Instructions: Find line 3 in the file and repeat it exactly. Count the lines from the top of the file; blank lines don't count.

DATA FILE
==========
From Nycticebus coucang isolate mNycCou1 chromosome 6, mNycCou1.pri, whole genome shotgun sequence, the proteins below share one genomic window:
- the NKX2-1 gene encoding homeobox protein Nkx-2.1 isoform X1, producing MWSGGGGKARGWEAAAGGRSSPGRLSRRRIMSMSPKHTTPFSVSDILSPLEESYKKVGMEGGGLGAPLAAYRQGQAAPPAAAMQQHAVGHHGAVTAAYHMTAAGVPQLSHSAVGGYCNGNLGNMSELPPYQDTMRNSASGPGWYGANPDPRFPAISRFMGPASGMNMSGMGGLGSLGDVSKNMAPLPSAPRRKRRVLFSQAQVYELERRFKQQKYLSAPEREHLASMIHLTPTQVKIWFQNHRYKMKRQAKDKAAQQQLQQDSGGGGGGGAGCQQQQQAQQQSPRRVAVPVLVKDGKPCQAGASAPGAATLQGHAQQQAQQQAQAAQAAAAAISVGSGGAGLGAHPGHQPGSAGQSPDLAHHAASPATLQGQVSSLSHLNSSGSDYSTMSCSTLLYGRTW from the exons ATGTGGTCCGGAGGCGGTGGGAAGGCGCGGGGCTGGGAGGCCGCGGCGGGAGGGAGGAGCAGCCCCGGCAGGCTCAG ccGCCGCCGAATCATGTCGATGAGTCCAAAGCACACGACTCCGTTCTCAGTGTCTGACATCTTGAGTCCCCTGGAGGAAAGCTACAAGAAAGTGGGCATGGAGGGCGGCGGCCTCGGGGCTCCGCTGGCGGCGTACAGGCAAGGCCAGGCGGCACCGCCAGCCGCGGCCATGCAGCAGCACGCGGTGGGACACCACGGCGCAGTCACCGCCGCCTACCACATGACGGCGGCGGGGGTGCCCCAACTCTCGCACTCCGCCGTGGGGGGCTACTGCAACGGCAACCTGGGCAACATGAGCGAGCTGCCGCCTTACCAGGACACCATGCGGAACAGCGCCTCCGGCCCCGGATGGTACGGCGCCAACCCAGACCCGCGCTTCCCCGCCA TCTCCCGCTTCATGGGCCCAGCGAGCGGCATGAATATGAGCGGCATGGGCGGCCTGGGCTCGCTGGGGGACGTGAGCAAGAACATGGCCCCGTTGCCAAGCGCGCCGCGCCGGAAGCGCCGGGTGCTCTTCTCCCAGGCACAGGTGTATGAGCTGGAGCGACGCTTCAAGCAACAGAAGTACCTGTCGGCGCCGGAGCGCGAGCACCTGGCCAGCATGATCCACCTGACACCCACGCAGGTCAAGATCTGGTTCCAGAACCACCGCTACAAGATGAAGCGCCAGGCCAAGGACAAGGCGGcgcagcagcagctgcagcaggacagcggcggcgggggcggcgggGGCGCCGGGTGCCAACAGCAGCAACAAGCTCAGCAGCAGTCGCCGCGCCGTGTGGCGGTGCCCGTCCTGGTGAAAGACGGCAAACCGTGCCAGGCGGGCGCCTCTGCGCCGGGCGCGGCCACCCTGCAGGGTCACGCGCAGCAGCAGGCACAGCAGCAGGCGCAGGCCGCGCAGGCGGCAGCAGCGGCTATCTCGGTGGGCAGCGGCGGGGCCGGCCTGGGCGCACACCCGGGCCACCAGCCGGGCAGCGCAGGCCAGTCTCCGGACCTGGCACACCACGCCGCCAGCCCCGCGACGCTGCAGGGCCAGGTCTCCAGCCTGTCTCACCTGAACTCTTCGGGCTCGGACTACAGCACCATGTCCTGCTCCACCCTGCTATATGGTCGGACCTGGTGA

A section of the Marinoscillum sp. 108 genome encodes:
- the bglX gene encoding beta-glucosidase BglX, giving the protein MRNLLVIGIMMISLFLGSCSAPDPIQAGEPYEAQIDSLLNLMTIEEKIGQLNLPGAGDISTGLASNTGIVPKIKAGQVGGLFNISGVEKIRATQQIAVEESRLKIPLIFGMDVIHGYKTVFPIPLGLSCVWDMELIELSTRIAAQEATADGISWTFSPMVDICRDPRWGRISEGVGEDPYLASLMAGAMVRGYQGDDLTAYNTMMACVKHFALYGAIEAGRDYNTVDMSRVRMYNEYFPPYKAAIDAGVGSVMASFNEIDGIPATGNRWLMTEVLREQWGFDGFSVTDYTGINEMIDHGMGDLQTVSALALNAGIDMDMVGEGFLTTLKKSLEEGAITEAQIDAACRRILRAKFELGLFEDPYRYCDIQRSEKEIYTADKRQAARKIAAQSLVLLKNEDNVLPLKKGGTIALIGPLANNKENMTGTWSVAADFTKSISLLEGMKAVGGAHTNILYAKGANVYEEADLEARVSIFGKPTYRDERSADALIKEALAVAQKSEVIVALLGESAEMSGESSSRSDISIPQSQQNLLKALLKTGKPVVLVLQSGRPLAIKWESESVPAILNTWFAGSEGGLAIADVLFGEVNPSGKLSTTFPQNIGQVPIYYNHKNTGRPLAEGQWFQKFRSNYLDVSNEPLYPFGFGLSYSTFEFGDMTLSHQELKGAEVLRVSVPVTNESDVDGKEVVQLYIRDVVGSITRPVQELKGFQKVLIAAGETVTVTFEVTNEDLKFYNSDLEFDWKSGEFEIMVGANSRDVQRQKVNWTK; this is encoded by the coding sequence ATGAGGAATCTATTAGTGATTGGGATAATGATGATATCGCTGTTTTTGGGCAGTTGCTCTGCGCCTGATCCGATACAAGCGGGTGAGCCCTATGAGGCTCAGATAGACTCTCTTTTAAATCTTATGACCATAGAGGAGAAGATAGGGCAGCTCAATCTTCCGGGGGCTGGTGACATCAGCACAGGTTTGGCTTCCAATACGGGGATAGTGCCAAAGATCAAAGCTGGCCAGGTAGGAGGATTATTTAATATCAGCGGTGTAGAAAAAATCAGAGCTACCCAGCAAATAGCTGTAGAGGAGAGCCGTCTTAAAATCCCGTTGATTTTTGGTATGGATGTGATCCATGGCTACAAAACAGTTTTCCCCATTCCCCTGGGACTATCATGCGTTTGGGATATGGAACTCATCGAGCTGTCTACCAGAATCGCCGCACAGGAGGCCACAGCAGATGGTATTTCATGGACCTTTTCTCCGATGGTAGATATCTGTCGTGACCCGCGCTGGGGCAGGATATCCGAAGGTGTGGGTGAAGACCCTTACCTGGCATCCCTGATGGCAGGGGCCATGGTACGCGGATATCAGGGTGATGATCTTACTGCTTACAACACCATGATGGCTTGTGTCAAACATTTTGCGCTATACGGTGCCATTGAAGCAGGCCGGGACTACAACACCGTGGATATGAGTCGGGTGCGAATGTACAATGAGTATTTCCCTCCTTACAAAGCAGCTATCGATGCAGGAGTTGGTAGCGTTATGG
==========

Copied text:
A section of the Marinoscillum sp. 108 genome encodes: